As long as Neilsen and the Audit Bureau of Circulation told the advertisers there was a huge audience, the advertiser paid. Online is, fundamentally, a direct response medium and publishers are resorting to metrics like "time spent per page" rather than CPM or CPC as a result. Online carries with it something that offline didn't - real time evidence of the effectiveness of the ad.

    I'm not suggesting that there is no need for advertising - indeed, one could argue that is nothing but product advertising that a good number of people pay $100 a year to access. QVC, the Home Shopping Network, any catalog - all are advertising that is expected, even welcome. In those categories, online advertising works very well.

    Ultimately, it's not a matter of HOW people pay for media - there are so many mechanisms out there it makes my head spin.

    The question is more basic than that - what does media "worth paying for" look like? I am more interested in what companies like Lessin Media and Ello and Andrew Sullivan come up with in the next 3 or 4 years than some baroque micropayments scheme.

    To close, I'm not trying to be combative here, or to disagree for the sake of being a another bloviating internet commenter. I really think that you've pointed at a serious issue, but my take on it is that the offering itself is what needs a fundamental change. Maybe it's time for media to be a self-funding enterprise - without the sugar high of advertising.

  7. Ed Papazian from Media Dynamics Inc, October 7, 2014 at 4 p.m.

    An interesting take, Martin. But, suppose that the media, somehow, could fund themselves, plus make a nice profit, only on what consumers are willing to pay to access their content, wouldn't that pose a problem for advertisers and. ultimately, the economy?I realize that there are some who regard advertising as a sham or as totally ineffective, but I'm not one of them. Even though it's often poorly targeted and executed advertising does get consumers interested in buying products----the evidence on that score is overwhelming. So, if advertisers were deprived of the media----namely TV and other types of electronic media-----they would suddenly have a very difficult time letting people what they've got to offer and building brand equity. This, in turn, would be catastrophic for the economy----in my opinion, of course. You might say that advertisers could always use print media----magazines, newspapers, OOH billboards, etc. but that's not an effective substitute for what they've got now. As I said in my earlier post, online ad sellers must deal with many issues before their medium becomes truly ad-friendly----not only for advertisers but also for their users. Aside from the question of better content leading, perhaps, to better ads, there are serious questions about ad viewability, ad and other clutter on many pages, the best way to target users, etc. To be fair, the past few years have been the only time when such questions have arisen----mainly due to the growing influx of TV-style branding advertisers. I think it will take time to sort all of this out; there are no magic solutions like getting rid of advertising. You can't fund the kind of improvements that are needed without dollars to invest in research, content development, new formats, etc. Finally, regarding the online advertising is cheap, business, yes, you get bargain basement CPMs for standard banner ads, buttons, etc. because that's all they are worth, But the record shows that many advertisers are and do pay substantial CPMs for "premium banner ads" and many video ads. That's a positive sign. It shows that if the right choices are made, that the money is there and will come. Then, Tom may get the better online ads he clamors for.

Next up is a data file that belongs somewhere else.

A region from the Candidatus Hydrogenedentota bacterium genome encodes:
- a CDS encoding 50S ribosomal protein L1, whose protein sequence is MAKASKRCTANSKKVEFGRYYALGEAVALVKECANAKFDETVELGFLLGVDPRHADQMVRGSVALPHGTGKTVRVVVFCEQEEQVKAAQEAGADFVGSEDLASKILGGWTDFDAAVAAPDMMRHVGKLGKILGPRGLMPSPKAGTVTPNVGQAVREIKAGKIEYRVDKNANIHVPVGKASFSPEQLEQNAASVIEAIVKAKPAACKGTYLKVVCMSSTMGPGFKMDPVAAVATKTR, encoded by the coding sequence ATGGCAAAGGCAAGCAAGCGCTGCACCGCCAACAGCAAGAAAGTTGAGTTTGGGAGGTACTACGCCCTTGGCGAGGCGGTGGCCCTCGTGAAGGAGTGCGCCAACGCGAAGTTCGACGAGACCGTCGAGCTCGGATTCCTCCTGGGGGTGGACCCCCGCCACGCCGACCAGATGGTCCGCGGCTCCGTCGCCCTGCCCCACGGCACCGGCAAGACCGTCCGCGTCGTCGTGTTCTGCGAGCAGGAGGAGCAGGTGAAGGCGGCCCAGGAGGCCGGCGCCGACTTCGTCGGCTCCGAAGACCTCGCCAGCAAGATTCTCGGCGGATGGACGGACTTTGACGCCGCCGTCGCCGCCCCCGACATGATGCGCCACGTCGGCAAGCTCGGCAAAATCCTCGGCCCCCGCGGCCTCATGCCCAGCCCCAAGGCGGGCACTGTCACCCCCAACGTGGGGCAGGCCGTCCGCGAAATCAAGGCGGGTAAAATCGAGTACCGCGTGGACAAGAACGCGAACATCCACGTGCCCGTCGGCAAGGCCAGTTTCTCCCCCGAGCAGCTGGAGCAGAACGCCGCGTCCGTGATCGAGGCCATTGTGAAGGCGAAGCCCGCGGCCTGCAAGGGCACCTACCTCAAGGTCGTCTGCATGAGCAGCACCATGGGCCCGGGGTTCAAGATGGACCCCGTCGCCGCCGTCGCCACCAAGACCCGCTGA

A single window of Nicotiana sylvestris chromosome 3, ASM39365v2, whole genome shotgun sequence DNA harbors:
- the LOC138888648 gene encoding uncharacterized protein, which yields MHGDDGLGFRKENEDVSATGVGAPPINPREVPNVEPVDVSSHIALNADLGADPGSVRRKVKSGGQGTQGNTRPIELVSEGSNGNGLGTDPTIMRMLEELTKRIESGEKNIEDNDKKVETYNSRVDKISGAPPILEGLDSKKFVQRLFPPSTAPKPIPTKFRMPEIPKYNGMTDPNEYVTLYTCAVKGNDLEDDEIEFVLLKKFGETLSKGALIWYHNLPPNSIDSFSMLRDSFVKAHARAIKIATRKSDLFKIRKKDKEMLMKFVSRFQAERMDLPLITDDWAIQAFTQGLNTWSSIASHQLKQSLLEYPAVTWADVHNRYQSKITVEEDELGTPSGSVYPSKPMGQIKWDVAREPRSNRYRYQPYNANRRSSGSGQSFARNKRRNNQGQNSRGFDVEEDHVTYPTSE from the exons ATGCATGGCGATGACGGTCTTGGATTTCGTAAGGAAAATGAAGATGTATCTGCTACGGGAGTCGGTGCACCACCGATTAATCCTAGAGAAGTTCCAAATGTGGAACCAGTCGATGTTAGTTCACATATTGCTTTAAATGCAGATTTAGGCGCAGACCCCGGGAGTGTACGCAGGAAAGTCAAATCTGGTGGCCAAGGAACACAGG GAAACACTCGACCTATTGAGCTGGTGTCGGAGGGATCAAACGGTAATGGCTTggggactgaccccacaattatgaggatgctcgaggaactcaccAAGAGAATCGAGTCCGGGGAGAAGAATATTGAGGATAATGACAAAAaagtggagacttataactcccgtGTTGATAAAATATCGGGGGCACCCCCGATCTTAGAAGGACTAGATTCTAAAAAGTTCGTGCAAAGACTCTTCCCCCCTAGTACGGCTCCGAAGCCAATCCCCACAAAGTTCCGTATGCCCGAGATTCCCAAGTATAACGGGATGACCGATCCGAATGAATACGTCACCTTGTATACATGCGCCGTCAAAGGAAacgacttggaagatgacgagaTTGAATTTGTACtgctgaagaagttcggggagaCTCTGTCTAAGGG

8. Neil Smith from Boob, October 8, 2014 at 5:06 a.m.

    I wish that the internet was free of adverts. I would much rather pay for access if I could stop all the pop up adverts. The internet is clogged up with low interest and meaningless videos and patronising rubbish. I went online to look for a Short Term Loans from BFWG GRANTS and it took me a while to get past the rubbish and get to the site.